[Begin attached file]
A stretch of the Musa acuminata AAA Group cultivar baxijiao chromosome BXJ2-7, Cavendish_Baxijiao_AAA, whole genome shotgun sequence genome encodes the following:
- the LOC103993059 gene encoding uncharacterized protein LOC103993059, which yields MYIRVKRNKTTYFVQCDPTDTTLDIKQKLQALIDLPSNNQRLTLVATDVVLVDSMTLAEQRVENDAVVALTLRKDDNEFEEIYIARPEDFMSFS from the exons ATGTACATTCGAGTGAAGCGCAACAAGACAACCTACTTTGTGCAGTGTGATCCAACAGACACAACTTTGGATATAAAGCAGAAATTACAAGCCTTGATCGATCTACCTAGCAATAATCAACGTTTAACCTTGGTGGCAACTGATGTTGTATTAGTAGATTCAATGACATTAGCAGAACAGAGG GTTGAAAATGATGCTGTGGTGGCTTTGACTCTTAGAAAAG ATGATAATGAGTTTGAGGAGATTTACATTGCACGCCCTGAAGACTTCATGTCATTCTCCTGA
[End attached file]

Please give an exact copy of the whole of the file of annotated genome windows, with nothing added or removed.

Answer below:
A stretch of the Musa acuminata AAA Group cultivar baxijiao chromosome BXJ2-7, Cavendish_Baxijiao_AAA, whole genome shotgun sequence genome encodes the following:
- the LOC103993059 gene encoding uncharacterized protein LOC103993059, which yields MYIRVKRNKTTYFVQCDPTDTTLDIKQKLQALIDLPSNNQRLTLVATDVVLVDSMTLAEQRVENDAVVALTLRKDDNEFEEIYIARPEDFMSFS from the exons ATGTACATTCGAGTGAAGCGCAACAAGACAACCTACTTTGTGCAGTGTGATCCAACAGACACAACTTTGGATATAAAGCAGAAATTACAAGCCTTGATCGATCTACCTAGCAATAATCAACGTTTAACCTTGGTGGCAACTGATGTTGTATTAGTAGATTCAATGACATTAGCAGAACAGAGG GTTGAAAATGATGCTGTGGTGGCTTTGACTCTTAGAAAAG ATGATAATGAGTTTGAGGAGATTTACATTGCACGCCCTGAAGACTTCATGTCATTCTCCTGA